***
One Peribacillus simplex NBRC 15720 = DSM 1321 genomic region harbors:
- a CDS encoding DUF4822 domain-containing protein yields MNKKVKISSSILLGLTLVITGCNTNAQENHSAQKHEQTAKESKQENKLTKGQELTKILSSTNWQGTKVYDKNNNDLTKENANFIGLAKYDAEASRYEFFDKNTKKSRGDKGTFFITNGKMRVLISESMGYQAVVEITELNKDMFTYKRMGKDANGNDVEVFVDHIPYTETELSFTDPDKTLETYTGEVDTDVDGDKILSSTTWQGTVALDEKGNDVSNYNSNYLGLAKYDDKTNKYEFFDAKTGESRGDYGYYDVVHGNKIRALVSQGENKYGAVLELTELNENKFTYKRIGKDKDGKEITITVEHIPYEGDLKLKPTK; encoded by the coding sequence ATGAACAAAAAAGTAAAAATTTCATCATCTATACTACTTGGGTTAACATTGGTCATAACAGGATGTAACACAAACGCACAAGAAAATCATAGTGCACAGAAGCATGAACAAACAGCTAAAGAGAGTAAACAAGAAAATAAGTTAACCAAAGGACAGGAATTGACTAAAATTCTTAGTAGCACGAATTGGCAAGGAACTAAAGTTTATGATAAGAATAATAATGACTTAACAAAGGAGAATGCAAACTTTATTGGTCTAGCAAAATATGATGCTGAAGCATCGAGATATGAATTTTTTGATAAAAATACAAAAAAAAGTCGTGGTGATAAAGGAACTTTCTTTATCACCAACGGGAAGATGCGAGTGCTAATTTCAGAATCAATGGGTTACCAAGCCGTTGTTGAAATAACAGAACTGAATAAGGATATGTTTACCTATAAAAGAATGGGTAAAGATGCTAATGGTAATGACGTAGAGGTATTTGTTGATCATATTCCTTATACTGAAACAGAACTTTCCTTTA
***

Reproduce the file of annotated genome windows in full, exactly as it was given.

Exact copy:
One Peribacillus simplex NBRC 15720 = DSM 1321 genomic region harbors:
- a CDS encoding DUF4822 domain-containing protein yields MNKKVKISSSILLGLTLVITGCNTNAQENHSAQKHEQTAKESKQENKLTKGQELTKILSSTNWQGTKVYDKNNNDLTKENANFIGLAKYDAEASRYEFFDKNTKKSRGDKGTFFITNGKMRVLISESMGYQAVVEITELNKDMFTYKRMGKDANGNDVEVFVDHIPYTETELSFTDPDKTLETYTGEVDTDVDGDKILSSTTWQGTVALDEKGNDVSNYNSNYLGLAKYDDKTNKYEFFDAKTGESRGDYGYYDVVHGNKIRALVSQGENKYGAVLELTELNENKFTYKRIGKDKDGKEITITVEHIPYEGDLKLKPTK; encoded by the coding sequence ATGAACAAAAAAGTAAAAATTTCATCATCTATACTACTTGGGTTAACATTGGTCATAACAGGATGTAACACAAACGCACAAGAAAATCATAGTGCACAGAAGCATGAACAAACAGCTAAAGAGAGTAAACAAGAAAATAAGTTAACCAAAGGACAGGAATTGACTAAAATTCTTAGTAGCACGAATTGGCAAGGAACTAAAGTTTATGATAAGAATAATAATGACTTAACAAAGGAGAATGCAAACTTTATTGGTCTAGCAAAATATGATGCTGAAGCATCGAGATATGAATTTTTTGATAAAAATACAAAAAAAAGTCGTGGTGATAAAGGAACTTTCTTTATCACCAACGGGAAGATGCGAGTGCTAATTTCAGAATCAATGGGTTACCAAGCCGTTGTTGAAATAACAGAACTGAATAAGGATATGTTTACCTATAAAAGAATGGGTAAAGATGCTAATGGTAATGACGTAGAGGTATTTGTTGATCATATTCCTTATACTGAAACAGAACTTTCCTTTA